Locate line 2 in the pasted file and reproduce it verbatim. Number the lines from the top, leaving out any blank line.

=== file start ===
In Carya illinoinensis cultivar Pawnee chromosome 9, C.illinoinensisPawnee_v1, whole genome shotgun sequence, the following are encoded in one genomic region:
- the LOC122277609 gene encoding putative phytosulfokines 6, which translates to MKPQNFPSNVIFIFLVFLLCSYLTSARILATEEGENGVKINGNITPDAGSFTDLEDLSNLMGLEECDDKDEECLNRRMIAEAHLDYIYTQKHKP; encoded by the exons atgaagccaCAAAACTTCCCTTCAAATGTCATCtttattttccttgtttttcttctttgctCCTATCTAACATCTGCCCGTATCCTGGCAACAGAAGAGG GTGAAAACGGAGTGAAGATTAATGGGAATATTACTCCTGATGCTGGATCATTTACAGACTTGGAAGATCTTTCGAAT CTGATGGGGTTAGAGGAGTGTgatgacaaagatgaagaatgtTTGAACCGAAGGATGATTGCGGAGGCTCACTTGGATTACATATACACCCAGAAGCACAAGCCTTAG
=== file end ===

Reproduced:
- the LOC122277609 gene encoding putative phytosulfokines 6, which translates to MKPQNFPSNVIFIFLVFLLCSYLTSARILATEEGENGVKINGNITPDAGSFTDLEDLSNLMGLEECDDKDEECLNRRMIAEAHLDYIYTQKHKP; encoded by the exons atgaagccaCAAAACTTCCCTTCAAATGTCATCtttattttccttgtttttcttctttgctCCTATCTAACATCTGCCCGTATCCTGGCAACAGAAGAGG GTGAAAACGGAGTGAAGATTAATGGGAATATTACTCCTGATGCTGGATCATTTACAGACTTGGAAGATCTTTCGAAT CTGATGGGGTTAGAGGAGTGTgatgacaaagatgaagaatgtTTGAACCGAAGGATGATTGCGGAGGCTCACTTGGATTACATATACACCCAGAAGCACAAGCCTTAG